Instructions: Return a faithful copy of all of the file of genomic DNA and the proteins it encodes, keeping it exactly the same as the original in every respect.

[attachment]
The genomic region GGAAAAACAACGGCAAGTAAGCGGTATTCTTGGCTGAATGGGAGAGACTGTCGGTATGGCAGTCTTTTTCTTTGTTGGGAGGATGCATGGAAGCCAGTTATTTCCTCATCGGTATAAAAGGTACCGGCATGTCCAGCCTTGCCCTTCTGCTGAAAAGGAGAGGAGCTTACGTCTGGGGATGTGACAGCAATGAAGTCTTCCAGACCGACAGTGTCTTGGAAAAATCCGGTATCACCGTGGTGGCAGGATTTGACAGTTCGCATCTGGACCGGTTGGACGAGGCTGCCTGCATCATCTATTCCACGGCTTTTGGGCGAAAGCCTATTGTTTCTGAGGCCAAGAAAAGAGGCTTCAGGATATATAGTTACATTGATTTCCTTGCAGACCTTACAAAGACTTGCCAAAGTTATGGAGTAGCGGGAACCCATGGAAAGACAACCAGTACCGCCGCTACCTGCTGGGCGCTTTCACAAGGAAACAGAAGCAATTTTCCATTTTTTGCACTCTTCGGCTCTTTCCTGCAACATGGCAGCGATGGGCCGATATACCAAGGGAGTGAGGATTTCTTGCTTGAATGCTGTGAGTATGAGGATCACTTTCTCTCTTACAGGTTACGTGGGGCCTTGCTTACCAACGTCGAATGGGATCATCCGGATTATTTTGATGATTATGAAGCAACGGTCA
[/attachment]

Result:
The genomic region GGAAAAACAACGGCAAGTAAGCGGTATTCTTGGCTGAATGGGAGAGACTGTCGGTATGGCAGTCTTTTTCTTTGTTGGGAGGATGCATGGAAGCCAGTTATTTCCTCATCGGTATAAAAGGTACCGGCATGTCCAGCCTTGCCCTTCTGCTGAAAAGGAGAGGAGCTTACGTCTGGGGATGTGACAGCAATGAAGTCTTCCAGACCGACAGTGTCTTGGAAAAATCCGGTATCACCGTGGTGGCAGGATTTGACAGTTCGCATCTGGACCGGTTGGACGAGGCTGCCTGCATCATCTATTCCACGGCTTTTGGGCGAAAGCCTATTGTTTCTGAGGCCAAGAAAAGAGGCTTCAGGATATATAGTTACATTGATTTCCTTGCAGACCTTACAAAGACTTGCCAAAGTTATGGAGTAGCGGGAACCCATGGAAAGACAACCAGTACCGCCGCTACCTGCTGGGCGCTTTCACAAGGAAACAGAAGCAATTTTCCATTTTTTGCACTCTTCGGCTCTTTCCTGCAACATGGCAGCGATGGGCCGATATACCAAGGGAGTGAGGATTTCTTGCTTGAATGCTGTGAGTATGAGGATCACTTTCTCTCTTACAGGTTACGTGGGGCCTTGCTTACCAACGTCGAATGGGATCATCCGGATTATTTTGATGATTATGAAGCAACGGTCA